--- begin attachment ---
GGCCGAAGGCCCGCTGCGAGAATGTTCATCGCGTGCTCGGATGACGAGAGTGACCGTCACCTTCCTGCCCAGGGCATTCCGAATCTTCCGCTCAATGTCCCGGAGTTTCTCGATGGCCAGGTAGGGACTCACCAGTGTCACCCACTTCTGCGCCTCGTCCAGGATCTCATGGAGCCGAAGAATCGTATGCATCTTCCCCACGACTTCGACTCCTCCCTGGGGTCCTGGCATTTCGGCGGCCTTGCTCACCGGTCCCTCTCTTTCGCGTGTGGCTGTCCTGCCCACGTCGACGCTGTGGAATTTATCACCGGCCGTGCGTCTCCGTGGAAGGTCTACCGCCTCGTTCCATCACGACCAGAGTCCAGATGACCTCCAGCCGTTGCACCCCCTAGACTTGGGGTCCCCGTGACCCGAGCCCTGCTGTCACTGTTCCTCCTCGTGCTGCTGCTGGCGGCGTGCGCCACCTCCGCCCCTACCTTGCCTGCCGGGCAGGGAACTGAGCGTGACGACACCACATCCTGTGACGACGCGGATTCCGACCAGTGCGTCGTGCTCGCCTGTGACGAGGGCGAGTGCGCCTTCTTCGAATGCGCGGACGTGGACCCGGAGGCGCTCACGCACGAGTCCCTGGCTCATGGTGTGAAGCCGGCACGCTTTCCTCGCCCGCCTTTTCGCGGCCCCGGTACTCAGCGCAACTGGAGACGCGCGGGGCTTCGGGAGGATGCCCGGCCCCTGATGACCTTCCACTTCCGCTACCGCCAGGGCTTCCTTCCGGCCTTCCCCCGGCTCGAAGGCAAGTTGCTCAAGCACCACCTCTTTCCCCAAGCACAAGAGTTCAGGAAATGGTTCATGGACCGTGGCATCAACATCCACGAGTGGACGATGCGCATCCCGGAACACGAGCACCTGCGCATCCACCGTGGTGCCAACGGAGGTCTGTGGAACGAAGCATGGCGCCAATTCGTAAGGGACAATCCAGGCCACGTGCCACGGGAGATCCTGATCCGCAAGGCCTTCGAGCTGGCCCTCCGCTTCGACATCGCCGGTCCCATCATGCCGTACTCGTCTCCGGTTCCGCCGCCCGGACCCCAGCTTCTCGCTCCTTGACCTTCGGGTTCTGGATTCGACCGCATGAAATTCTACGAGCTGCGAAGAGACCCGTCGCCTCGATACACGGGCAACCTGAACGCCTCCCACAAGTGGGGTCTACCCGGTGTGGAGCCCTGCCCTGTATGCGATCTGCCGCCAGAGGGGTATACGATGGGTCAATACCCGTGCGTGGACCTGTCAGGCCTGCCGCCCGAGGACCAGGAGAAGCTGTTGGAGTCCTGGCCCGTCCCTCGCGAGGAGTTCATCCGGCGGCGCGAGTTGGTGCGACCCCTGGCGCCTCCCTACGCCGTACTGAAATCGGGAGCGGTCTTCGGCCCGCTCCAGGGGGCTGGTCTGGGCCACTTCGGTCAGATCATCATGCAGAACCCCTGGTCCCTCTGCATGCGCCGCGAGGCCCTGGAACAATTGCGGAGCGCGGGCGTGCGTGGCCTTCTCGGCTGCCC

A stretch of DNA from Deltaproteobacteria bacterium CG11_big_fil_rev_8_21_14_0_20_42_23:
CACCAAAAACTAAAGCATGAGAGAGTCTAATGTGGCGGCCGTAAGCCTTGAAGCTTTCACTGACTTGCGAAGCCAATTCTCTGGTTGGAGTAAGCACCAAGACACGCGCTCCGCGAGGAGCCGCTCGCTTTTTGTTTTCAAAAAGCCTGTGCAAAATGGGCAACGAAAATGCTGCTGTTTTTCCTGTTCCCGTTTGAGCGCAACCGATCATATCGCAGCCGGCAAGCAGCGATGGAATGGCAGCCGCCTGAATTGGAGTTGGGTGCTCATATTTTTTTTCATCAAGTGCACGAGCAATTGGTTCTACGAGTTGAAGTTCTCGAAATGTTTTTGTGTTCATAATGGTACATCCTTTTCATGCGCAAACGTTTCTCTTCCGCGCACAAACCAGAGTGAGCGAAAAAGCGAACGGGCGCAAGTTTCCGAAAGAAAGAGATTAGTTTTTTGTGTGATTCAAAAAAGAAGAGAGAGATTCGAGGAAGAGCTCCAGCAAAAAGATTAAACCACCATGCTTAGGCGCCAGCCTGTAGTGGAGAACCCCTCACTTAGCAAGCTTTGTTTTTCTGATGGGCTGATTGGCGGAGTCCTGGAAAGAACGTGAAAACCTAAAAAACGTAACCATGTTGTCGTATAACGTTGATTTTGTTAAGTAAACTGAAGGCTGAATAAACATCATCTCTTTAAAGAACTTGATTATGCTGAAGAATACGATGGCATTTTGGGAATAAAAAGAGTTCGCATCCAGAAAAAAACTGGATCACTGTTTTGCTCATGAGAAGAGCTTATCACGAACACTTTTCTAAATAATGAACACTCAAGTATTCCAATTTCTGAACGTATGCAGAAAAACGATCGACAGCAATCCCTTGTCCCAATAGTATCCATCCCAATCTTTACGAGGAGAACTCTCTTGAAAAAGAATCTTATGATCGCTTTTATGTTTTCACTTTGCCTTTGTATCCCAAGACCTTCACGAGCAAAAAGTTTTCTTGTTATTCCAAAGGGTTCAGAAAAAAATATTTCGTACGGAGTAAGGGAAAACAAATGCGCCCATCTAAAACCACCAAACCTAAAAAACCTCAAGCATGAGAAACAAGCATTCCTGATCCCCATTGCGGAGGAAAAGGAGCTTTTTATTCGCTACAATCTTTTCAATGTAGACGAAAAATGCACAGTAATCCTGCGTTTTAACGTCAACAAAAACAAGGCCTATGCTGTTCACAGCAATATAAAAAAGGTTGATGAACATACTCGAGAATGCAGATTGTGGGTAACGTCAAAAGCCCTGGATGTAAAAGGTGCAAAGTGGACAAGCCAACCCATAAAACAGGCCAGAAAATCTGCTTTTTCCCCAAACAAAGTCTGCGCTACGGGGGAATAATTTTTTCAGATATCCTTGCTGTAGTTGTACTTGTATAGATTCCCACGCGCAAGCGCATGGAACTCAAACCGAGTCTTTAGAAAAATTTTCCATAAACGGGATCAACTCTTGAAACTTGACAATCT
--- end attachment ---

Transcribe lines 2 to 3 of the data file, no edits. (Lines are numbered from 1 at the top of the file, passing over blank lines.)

A stretch of DNA from Deltaproteobacteria bacterium CG11_big_fil_rev_8_21_14_0_20_42_23:
CACCAAAAACTAAAGCATGAGAGAGTCTAATGTGGCGGCCGTAAGCCTTGAAGCTTTCACTGACTTGCGAAGCCAATTCTCTGGTTGGAGTAAGCACCAAGACACGCGCTCCGCGAGGAGCCGCTCGCTTTTTGTTTTCAAAAAGCCTGTGCAAAATGGGCAACGAAAATGCTGCTGTTTTTCCTGTTCCCGTTTGAGCGCAACCGATCATATCGCAGCCGGCAAGCAGCGATGGAATGGCAGCCGCCTGAATTGGAGTTGGGTGCTCATATTTTTTTTCATCAAGTGCACGAGCAATTGGTTCTACGAGTTGAAGTTCTCGAAATGTTTTTGTGTTCATAATGGTACATCCTTTTCATGCGCAAACGTTTCTCTTCCGCGCACAAACCAGAGTGAGCGAAAAAGCGAACGGGCGCAAGTTTCCGAAAGAAAGAGATTAGTTTTTTGTGTGATTCAAAAAAGAAGAGAGAGATTCGAGGAAGAGCTCCAGCAAAAAGATTAAACCACCATGCTTAGGCGCCAGCCTGTAGTGGAGAACCCCTCACTTAGCAAGCTTTGTTTTTCTGATGGGCTGATTGGCGGAGTCCTGGAAAGAACGTGAAAACCTAAAAAACGTAACCATGTTGTCGTATAACGTTGATTTTGTTAAGTAAACTGAAGGCTGAATAAACATCATCTCTTTAAAGAACTTGATTATGCTGAAGAATACGATGGCATTTTGGGAATAAAAAGAGTTCGCATCCAGAAAAAAACTGGATCACTGTTTTGCTCATGAGAAGAGCTTATCACGAACACTTTTCTAAATAATGAACACTCAAGTATTCCAATTTCTGAACGTATGCAGAAAAACGATCGACAGCAATCCCTTGTCCCAATAGTATCCATCCCAATCTTTACGAGGAGAACTCTCTTGAAAAAGAATCTTATGATCGCTTTTATGTTTTCACTTTGCCTTTGTATCCCAAGACCTTCACGAGCAAAAAGTTTTCTTGTTATTCCAAAGGGTTCAGAAAAAAATATTTCGTACGGAGTAAGGGAAAACAAATGCGCCCATCTAAAACCACCAAACCTAAAAAACCTCAAGCATGAGAAACAAGCATTCCTGATCCCCATTGCGGAGGAAAAGGAGCTTTTTATTCGCTACAATCTTTTCAATGTAGACGAAAAATGCACAGTAATCCTGCGTTTTAACGTCAACAAAAACAAGGCCTATGCTGTTCACAGCAATATAAAAAAGGTTGATGAACATACTCGAGAATGCAGATTGTGGGTAACGTCAAAAGCCCTGGATGTAAAAGGTGCAAAGTGGACAAGCCAACCCATAAAACAGGCCAGAAAATCTGCTTTTTCCCCAAACAAAGTCTGCGCTACGGGGGAATAATTTTTTCAGATATCCTTGCTGTAGTTGTACTTGTATAGATTCCCACGCGCAAGCGCATGGAACTCAAACCGAGTCTTTAGAAAAATTTTCCATAAACGGGATCAACTCTTGAAACTTGACAATCT